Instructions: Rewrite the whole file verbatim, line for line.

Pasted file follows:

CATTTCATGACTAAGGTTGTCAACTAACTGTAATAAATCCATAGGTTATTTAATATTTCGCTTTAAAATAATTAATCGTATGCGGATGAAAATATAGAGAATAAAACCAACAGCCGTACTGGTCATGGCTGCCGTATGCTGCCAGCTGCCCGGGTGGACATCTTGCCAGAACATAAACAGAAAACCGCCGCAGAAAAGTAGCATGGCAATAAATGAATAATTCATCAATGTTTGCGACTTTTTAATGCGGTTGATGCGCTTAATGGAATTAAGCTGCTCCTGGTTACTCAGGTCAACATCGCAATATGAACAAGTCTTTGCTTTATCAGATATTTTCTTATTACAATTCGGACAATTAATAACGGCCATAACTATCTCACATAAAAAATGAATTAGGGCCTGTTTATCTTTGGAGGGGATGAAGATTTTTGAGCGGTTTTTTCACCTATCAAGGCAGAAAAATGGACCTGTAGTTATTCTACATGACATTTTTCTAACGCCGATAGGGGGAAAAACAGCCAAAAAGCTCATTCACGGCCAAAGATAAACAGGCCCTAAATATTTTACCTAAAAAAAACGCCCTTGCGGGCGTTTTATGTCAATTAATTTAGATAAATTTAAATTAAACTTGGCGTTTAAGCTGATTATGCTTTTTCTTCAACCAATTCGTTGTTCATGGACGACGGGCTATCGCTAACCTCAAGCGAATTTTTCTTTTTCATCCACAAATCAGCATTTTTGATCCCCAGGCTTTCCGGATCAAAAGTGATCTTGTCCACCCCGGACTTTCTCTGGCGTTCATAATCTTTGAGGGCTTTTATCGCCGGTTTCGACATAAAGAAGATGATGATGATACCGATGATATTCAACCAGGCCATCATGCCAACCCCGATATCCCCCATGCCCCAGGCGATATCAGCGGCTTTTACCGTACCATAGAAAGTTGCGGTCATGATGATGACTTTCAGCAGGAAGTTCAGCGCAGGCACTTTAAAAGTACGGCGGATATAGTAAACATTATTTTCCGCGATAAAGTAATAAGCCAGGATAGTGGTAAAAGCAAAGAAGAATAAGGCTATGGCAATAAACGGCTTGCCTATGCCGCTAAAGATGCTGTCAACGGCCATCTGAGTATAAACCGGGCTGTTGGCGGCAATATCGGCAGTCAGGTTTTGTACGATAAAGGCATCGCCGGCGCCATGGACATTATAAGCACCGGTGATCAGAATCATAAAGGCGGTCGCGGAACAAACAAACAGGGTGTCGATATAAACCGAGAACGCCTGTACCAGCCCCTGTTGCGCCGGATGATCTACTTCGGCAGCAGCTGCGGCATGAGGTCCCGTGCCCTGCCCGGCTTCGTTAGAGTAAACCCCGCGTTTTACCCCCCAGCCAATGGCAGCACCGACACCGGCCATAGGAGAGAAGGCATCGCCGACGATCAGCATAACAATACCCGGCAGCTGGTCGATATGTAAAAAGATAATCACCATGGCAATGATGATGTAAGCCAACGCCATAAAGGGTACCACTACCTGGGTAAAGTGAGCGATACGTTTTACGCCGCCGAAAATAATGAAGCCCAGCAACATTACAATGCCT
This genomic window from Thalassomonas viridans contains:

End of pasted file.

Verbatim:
CATTTCATGACTAAGGTTGTCAACTAACTGTAATAAATCCATAGGTTATTTAATATTTCGCTTTAAAATAATTAATCGTATGCGGATGAAAATATAGAGAATAAAACCAACAGCCGTACTGGTCATGGCTGCCGTATGCTGCCAGCTGCCCGGGTGGACATCTTGCCAGAACATAAACAGAAAACCGCCGCAGAAAAGTAGCATGGCAATAAATGAATAATTCATCAATGTTTGCGACTTTTTAATGCGGTTGATGCGCTTAATGGAATTAAGCTGCTCCTGGTTACTCAGGTCAACATCGCAATATGAACAAGTCTTTGCTTTATCAGATATTTTCTTATTACAATTCGGACAATTAATAACGGCCATAACTATCTCACATAAAAAATGAATTAGGGCCTGTTTATCTTTGGAGGGGATGAAGATTTTTGAGCGGTTTTTTCACCTATCAAGGCAGAAAAATGGACCTGTAGTTATTCTACATGACATTTTTCTAACGCCGATAGGGGGAAAAACAGCCAAAAAGCTCATTCACGGCCAAAGATAAACAGGCCCTAAATATTTTACCTAAAAAAAACGCCCTTGCGGGCGTTTTATGTCAATTAATTTAGATAAATTTAAATTAAACTTGGCGTTTAAGCTGATTATGCTTTTTCTTCAACCAATTCGTTGTTCATGGACGACGGGCTATCGCTAACCTCAAGCGAATTTTTCTTTTTCATCCACAAATCAGCATTTTTGATCCCCAGGCTTTCCGGATCAAAAGTGATCTTGTCCACCCCGGACTTTCTCTGGCGTTCATAATCTTTGAGGGCTTTTATCGCCGGTTTCGACATAAAGAAGATGATGATGATACCGATGATATTCAACCAGGCCATCATGCCAACCCCGATATCCCCCATGCCCCAGGCGATATCAGCGGCTTTTACCGTACCATAGAAAGTTGCGGTCATGATGATGACTTTCAGCAGGAAGTTCAGCGCAGGCACTTTAAAAGTACGGCGGATATAGTAAACATTATTTTCCGCGATAAAGTAATAAGCCAGGATAGTGGTAAAAGCAAAGAAGAATAAGGCTATGGCAATAAACGGCTTGCCTATGCCGCTAAAGATGCTGTCAACGGCCATCTGAGTATAAACCGGGCTGTTGGCGGCAATATCGGCAGTCAGGTTTTGTACGATAAAGGCATCGCCGGCGCCATGGACATTATAAGCACCGGTGATCAGAATCATAAAGGCGGTCGCGGAACAAACAAACAGGGTGTCGATATAAACCGAGAACGCCTGTACCAGCCCCTGTTGCGCCGGATGATCTACTTCGGCAGCAGCTGCGGCATGAGGTCCCGTGCCCTGCCCGGCTTCGTTAGAGTAAACCCCGCGTTTTACCCCCCAGCCAATGGCAGCACCGACACCGGCCATAGGAGAGAAGGCATCGCCGACGATCAGCATAACAATACCCGGCAGCTGGTCGATATGTAAAAAGATAATCACCATGGCAATGATGATGTAAGCCAACGCCATAAAGGGTACCACTACCTGGGTAAAGTGAGCGATACGTTTTACGCCGCCGAAAATAATGAAGCCCAGCAACATTACAATGCCT
This genomic window from Thalassomonas viridans contains: